Claudia Sicondolfo is a Vanier Scholar and PhD Candidate in the Graduate Department of Film at York University. Her research projects address: film festivals, screen publics, youth and digital media cultures, decolonizing research methodologies and affect in the creative industries. Her doctoral research project examines educational and community outreach strategies within contemporary Canadian digital screen institutions and digital engagement in film festivals. Her research appears in Public Journal and Senses of Cinema, in addition to various book anthologies. Claudia has worked with educational communities across Canada and has published educational companion curriculum for documentaries.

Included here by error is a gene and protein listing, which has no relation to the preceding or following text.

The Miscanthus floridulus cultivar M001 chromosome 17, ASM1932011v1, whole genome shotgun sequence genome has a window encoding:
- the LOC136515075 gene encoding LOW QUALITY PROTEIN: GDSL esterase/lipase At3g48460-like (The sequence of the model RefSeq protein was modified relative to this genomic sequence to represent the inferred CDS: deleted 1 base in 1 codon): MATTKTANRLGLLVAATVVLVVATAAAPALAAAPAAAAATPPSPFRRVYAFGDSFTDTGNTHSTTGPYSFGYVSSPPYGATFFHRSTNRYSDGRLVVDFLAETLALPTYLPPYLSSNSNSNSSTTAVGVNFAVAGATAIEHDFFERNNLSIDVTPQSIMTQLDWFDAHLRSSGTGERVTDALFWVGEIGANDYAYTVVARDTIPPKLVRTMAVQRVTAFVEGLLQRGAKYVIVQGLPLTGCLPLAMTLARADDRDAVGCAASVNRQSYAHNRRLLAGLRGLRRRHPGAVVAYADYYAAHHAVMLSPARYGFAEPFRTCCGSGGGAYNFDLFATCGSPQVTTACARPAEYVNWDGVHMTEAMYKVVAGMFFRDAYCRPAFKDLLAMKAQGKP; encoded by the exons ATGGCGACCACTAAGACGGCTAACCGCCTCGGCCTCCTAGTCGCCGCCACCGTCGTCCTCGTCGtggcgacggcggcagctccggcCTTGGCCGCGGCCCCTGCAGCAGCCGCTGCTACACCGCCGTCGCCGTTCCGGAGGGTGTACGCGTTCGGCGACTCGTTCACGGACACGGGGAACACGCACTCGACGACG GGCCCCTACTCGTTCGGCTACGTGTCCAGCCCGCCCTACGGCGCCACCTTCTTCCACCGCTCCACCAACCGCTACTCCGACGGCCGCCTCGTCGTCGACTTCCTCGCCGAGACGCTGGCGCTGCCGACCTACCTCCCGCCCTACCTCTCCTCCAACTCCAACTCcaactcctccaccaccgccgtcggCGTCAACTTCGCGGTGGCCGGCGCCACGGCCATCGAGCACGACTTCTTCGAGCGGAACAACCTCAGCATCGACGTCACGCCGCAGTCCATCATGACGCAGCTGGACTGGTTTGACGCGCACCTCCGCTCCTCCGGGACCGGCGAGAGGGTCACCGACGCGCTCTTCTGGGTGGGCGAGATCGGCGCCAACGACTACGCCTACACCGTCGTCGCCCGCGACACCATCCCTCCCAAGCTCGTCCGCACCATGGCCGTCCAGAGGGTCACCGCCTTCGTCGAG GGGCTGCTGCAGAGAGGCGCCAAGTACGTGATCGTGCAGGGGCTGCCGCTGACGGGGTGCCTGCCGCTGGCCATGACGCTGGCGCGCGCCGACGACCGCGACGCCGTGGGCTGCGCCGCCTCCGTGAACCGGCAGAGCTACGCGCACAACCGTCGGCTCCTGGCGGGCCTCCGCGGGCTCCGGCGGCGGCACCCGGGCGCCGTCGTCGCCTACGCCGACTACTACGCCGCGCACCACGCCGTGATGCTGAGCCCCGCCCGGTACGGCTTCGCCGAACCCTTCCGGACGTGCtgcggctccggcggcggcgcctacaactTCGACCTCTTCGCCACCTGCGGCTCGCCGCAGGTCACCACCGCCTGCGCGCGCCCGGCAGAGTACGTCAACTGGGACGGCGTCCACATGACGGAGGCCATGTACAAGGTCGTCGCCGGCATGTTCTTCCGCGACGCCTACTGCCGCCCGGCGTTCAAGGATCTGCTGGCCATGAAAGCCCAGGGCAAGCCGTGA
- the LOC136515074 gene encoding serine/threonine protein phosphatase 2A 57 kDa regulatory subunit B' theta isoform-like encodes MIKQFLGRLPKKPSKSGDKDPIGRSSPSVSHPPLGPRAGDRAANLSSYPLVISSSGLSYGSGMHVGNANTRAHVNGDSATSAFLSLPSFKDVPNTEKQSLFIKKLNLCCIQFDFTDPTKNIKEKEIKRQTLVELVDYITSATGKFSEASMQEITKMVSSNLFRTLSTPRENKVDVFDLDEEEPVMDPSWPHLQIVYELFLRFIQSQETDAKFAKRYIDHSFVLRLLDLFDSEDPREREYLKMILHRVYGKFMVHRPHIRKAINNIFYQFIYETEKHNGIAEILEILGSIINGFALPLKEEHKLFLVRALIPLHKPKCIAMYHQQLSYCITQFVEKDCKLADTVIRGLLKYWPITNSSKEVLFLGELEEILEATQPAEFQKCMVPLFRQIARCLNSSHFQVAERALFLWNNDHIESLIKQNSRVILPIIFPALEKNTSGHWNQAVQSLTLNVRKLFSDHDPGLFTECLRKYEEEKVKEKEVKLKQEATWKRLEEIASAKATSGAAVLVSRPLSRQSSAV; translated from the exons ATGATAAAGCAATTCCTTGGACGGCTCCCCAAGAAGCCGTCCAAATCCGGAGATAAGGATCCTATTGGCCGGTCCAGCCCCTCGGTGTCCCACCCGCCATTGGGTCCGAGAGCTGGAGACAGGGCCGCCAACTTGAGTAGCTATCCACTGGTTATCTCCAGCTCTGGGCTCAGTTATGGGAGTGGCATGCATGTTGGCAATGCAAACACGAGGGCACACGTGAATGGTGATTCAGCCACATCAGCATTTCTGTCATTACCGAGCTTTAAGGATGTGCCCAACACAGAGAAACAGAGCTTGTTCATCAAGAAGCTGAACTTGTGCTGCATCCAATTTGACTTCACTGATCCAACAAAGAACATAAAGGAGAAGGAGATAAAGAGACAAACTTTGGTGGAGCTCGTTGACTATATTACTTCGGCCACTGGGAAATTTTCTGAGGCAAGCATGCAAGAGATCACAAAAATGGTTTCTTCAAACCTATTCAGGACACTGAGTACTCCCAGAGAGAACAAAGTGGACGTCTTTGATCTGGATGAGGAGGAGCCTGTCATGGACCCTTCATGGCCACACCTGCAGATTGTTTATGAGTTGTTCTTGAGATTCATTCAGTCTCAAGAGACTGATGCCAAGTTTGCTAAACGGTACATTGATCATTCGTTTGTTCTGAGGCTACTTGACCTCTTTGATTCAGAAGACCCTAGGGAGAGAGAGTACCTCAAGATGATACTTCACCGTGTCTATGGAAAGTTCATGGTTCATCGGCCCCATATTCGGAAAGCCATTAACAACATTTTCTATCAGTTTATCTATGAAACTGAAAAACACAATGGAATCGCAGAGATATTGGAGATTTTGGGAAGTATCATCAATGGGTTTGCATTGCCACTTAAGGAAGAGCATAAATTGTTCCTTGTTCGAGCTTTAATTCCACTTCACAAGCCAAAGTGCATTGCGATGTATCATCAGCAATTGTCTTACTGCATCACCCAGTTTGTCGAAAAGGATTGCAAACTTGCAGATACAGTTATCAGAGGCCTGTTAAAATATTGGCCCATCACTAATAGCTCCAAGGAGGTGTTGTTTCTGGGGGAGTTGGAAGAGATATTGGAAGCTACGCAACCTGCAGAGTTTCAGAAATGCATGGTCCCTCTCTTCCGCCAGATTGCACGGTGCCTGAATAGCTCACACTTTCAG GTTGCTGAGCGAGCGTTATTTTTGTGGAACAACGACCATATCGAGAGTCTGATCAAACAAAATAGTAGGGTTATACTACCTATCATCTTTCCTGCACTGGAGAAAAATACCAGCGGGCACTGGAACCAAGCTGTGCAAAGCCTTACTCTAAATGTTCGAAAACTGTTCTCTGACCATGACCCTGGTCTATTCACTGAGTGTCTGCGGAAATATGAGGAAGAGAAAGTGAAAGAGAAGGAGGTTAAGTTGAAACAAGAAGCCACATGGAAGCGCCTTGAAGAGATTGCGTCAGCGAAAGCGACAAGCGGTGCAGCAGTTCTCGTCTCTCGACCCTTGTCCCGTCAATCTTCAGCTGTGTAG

Raegan serves as the Executive Director of The ArQuives, formerly known as the Canadian Lesbian and Gay Archives. She holds a BA from Collège universitaire de Saint-Boniface and a Masters of Information from the University of Toronto iSchool. She has worked as an archivist at Library and Archives Canada, the Truth and Reconciliation Commission of Canada, Aanischaaukamikw Cree Cultural Institute, and as the Archival Advisor for the Council of Archives New Brunswick. She is currently working on her PhD, focusing on the role of community archives in First Nations and Inuit communities. She is member of the Steering Committee on Canada’s Archives Taskforce to respond to the “Calls to Action” Report from the Truth and Reconciliation Commission.